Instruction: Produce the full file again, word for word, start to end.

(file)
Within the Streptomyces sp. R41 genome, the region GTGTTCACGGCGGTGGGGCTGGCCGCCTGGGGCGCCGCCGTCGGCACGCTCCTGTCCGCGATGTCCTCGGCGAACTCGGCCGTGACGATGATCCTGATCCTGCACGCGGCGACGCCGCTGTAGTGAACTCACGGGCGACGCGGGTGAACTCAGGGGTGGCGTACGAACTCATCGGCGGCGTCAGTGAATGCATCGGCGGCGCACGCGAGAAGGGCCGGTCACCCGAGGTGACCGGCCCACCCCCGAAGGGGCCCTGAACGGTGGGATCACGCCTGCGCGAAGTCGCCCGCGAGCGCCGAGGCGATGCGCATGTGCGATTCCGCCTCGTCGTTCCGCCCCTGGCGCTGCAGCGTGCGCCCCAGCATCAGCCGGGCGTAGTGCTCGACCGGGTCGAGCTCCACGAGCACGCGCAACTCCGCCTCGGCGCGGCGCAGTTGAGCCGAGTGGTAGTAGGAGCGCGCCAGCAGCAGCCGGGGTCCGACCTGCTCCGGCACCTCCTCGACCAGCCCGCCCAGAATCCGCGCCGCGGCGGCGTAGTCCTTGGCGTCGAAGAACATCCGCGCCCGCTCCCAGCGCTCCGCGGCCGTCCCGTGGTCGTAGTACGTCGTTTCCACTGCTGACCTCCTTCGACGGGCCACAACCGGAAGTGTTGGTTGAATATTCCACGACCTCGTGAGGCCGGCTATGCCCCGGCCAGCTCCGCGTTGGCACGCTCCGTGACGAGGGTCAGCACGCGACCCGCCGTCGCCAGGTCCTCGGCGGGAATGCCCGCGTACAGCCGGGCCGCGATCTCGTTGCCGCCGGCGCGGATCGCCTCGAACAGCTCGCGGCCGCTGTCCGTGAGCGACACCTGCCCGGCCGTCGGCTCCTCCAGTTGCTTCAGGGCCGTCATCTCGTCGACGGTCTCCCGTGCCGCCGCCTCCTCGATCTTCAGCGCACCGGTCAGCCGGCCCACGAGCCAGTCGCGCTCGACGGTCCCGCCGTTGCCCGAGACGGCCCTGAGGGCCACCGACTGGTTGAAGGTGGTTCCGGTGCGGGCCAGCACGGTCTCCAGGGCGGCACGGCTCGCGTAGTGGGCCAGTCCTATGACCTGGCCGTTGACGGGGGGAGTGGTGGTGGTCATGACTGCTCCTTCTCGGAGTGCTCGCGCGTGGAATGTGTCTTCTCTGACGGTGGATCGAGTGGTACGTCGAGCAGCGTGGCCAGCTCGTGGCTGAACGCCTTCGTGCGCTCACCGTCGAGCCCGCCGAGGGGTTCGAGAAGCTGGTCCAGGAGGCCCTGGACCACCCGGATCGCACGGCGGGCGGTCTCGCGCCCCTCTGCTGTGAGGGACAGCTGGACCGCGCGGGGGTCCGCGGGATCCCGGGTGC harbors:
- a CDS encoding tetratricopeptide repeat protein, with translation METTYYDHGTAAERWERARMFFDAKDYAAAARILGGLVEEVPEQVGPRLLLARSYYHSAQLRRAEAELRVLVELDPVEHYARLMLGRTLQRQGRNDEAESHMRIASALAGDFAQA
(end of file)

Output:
Within the Streptomyces sp. R41 genome, the region GTGTTCACGGCGGTGGGGCTGGCCGCCTGGGGCGCCGCCGTCGGCACGCTCCTGTCCGCGATGTCCTCGGCGAACTCGGCCGTGACGATGATCCTGATCCTGCACGCGGCGACGCCGCTGTAGTGAACTCACGGGCGACGCGGGTGAACTCAGGGGTGGCGTACGAACTCATCGGCGGCGTCAGTGAATGCATCGGCGGCGCACGCGAGAAGGGCCGGTCACCCGAGGTGACCGGCCCACCCCCGAAGGGGCCCTGAACGGTGGGATCACGCCTGCGCGAAGTCGCCCGCGAGCGCCGAGGCGATGCGCATGTGCGATTCCGCCTCGTCGTTCCGCCCCTGGCGCTGCAGCGTGCGCCCCAGCATCAGCCGGGCGTAGTGCTCGACCGGGTCGAGCTCCACGAGCACGCGCAACTCCGCCTCGGCGCGGCGCAGTTGAGCCGAGTGGTAGTAGGAGCGCGCCAGCAGCAGCCGGGGTCCGACCTGCTCCGGCACCTCCTCGACCAGCCCGCCCAGAATCCGCGCCGCGGCGGCGTAGTCCTTGGCGTCGAAGAACATCCGCGCCCGCTCCCAGCGCTCCGCGGCCGTCCCGTGGTCGTAGTACGTCGTTTCCACTGCTGACCTCCTTCGACGGGCCACAACCGGAAGTGTTGGTTGAATATTCCACGACCTCGTGAGGCCGGCTATGCCCCGGCCAGCTCCGCGTTGGCACGCTCCGTGACGAGGGTCAGCACGCGACCCGCCGTCGCCAGGTCCTCGGCGGGAATGCCCGCGTACAGCCGGGCCGCGATCTCGTTGCCGCCGGCGCGGATCGCCTCGAACAGCTCGCGGCCGCTGTCCGTGAGCGACACCTGCCCGGCCGTCGGCTCCTCCAGTTGCTTCAGGGCCGTCATCTCGTCGACGGTCTCCCGTGCCGCCGCCTCCTCGATCTTCAGCGCACCGGTCAGCCGGCCCACGAGCCAGTCGCGCTCGACGGTCCCGCCGTTGCCCGAGACGGCCCTGAGGGCCACCGACTGGTTGAAGGTGGTTCCGGTGCGGGCCAGCACGGTCTCCAGGGCGGCACGGCTCGCGTAGTGGGCCAGTCCTATGACCTGGCCGTTGACGGGGGGAGTGGTGGTGGTCATGACTGCTCCTTCTCGGAGTGCTCGCGCGTGGAATGTGTCTTCTCTGACGGTGGATCGAGTGGTACGTCGAGCAGCGTGGCCAGCTCGTGGCTGAACGCCTTCGTGCGCTCACCGTCGAGCCCGCCGAGGGGTTCGAGAAGCTGGTCCAGGAGGCCCTGGACCACCCGGATCGCACGGCGGGCGGTCTCGCGCCCCTCTGCTGTGAGGGACAGCTGGACCGCGCGGGGGTCCGCGGGATCCCGGGTGC harbors:
- a CDS encoding tetratricopeptide repeat protein, with translation METTYYDHGTAAERWERARMFFDAKDYAAAARILGGLVEEVPEQVGPRLLLARSYYHSAQLRRAEAELRVLVELDPVEHYARLMLGRTLQRQGRNDEAESHMRIASALAGDFAQA